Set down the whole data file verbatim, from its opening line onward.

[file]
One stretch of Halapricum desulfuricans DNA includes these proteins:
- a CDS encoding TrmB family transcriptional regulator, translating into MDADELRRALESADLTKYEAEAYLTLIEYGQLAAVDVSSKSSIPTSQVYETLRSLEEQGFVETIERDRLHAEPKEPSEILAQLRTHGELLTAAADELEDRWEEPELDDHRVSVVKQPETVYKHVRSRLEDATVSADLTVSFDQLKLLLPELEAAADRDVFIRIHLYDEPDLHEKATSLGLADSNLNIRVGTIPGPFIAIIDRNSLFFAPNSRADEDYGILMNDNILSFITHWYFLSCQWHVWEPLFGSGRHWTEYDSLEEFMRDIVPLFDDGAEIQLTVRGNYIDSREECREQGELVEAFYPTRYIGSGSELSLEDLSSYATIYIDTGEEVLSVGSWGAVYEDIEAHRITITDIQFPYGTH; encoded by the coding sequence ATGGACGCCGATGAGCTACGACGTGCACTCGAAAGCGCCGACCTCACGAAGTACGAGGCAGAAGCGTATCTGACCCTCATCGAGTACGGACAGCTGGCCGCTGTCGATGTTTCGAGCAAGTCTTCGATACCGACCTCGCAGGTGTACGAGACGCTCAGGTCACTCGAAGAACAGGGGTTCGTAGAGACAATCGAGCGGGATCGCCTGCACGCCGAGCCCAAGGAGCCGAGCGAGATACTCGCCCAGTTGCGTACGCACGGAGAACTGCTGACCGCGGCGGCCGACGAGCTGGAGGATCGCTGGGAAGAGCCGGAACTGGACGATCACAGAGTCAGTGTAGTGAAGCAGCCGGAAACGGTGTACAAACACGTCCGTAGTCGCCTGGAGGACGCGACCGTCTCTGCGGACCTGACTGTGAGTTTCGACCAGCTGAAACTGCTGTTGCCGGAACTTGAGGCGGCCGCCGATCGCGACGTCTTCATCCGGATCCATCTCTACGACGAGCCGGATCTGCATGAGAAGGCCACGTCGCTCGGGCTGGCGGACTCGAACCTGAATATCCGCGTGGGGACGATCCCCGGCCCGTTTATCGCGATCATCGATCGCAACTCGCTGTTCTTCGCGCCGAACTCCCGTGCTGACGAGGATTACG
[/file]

One stretch of Halapricum desulfuricans DNA includes these proteins:
- a CDS encoding TrmB family transcriptional regulator, translating into MDADELRRALESADLTKYEAEAYLTLIEYGQLAAVDVSSKSSIPTSQVYETLRSLEEQGFVETIERDRLHAEPKEPSEILAQLRTHGELLTAAADELEDRWEEPELDDHRVSVVKQPETVYKHVRSRLEDATVSADLTVSFDQLKLLLPELEAAADRDVFIRIHLYDEPDLHEKATSLGLADSNLNIRVGTIPGPFIAIIDRNSLFFAPNSRADEDYGILMNDNILSFITHWYFLSCQWHVWEPLFGSGRHWTEYDSLEEFMRDIVPLFDDGAEIQLTVRGNYIDSREECREQGELVEAFYPTRYIGSGSELSLEDLSSYATIYIDTGEEVLSVGSWGAVYEDIEAHRITITDIQFPYGTH; encoded by the coding sequence ATGGACGCCGATGAGCTACGACGTGCACTCGAAAGCGCCGACCTCACGAAGTACGAGGCAGAAGCGTATCTGACCCTCATCGAGTACGGACAGCTGGCCGCTGTCGATGTTTCGAGCAAGTCTTCGATACCGACCTCGCAGGTGTACGAGACGCTCAGGTCACTCGAAGAACAGGGGTTCGTAGAGACAATCGAGCGGGATCGCCTGCACGCCGAGCCCAAGGAGCCGAGCGAGATACTCGCCCAGTTGCGTACGCACGGAGAACTGCTGACCGCGGCGGCCGACGAGCTGGAGGATCGCTGGGAAGAGCCGGAACTGGACGATCACAGAGTCAGTGTAGTGAAGCAGCCGGAAACGGTGTACAAACACGTCCGTAGTCGCCTGGAGGACGCGACCGTCTCTGCGGACCTGACTGTGAGTTTCGACCAGCTGAAACTGCTGTTGCCGGAACTTGAGGCGGCCGCCGATCGCGACGTCTTCATCCGGATCCATCTCTACGACGAGCCGGATCTGCATGAGAAGGCCACGTCGCTCGGGCTGGCGGACTCGAACCTGAATATCCGCGTGGGGACGATCCCCGGCCCGTTTATCGCGATCATCGATCGCAACTCGCTGTTCTTCGCGCCGAACTCCCGTGCTGACGAGGATTACG